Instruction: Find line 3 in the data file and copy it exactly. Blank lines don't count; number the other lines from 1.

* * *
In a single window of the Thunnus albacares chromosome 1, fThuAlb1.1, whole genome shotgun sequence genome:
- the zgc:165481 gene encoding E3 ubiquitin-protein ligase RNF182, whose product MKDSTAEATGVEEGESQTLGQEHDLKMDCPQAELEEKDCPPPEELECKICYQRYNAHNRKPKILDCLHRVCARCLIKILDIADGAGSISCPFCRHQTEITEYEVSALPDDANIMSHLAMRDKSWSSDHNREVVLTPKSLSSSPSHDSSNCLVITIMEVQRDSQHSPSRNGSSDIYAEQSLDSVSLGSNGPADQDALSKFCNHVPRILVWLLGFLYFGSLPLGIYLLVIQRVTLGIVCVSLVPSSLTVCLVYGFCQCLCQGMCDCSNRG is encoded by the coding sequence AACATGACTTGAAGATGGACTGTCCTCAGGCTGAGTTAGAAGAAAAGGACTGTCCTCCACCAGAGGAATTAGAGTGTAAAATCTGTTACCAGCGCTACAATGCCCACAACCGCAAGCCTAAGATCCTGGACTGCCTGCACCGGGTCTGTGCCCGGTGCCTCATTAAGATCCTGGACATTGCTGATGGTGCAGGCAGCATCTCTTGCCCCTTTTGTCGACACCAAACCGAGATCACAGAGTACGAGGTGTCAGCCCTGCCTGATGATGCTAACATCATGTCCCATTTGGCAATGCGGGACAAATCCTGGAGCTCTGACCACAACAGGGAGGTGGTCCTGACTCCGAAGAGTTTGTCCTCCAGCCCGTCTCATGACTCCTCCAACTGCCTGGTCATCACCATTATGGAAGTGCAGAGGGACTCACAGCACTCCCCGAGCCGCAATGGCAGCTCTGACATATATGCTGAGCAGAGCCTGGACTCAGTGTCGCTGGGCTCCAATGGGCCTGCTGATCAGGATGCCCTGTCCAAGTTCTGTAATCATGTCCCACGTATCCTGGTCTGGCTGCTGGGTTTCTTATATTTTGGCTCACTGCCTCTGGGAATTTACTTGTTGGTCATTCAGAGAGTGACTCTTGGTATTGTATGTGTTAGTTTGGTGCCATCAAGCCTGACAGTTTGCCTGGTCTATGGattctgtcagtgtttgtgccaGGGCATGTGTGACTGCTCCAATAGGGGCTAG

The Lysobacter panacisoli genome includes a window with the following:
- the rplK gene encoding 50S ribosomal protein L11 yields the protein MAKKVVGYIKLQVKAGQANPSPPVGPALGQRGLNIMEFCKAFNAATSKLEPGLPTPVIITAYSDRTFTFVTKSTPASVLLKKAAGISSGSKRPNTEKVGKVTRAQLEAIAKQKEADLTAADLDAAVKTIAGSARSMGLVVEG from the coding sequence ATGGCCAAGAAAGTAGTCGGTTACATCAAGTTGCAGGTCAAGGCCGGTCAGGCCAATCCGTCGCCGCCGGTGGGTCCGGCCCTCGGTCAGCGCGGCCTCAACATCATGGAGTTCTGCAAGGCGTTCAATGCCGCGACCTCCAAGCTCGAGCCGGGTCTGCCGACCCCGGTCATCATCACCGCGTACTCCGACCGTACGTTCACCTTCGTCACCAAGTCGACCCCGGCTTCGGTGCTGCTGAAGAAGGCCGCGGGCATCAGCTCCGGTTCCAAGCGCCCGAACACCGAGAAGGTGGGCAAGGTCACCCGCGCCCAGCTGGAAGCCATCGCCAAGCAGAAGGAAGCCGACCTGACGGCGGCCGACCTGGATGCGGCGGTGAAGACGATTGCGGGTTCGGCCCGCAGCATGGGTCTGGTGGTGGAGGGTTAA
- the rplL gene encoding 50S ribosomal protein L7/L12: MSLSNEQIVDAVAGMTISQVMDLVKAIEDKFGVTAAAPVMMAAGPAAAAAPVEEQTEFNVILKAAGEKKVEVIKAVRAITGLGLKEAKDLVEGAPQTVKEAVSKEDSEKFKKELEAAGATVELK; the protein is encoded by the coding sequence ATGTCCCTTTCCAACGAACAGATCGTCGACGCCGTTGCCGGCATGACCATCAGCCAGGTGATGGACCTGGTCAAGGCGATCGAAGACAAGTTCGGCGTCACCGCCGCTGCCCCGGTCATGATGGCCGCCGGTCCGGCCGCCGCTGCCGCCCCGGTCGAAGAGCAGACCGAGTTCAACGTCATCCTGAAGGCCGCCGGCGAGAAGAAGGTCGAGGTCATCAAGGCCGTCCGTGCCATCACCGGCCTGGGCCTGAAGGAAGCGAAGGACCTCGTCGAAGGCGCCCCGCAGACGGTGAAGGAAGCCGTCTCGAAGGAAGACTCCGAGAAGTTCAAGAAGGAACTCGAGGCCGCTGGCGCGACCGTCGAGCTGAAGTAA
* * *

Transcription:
The Lysobacter panacisoli genome includes a window with the following: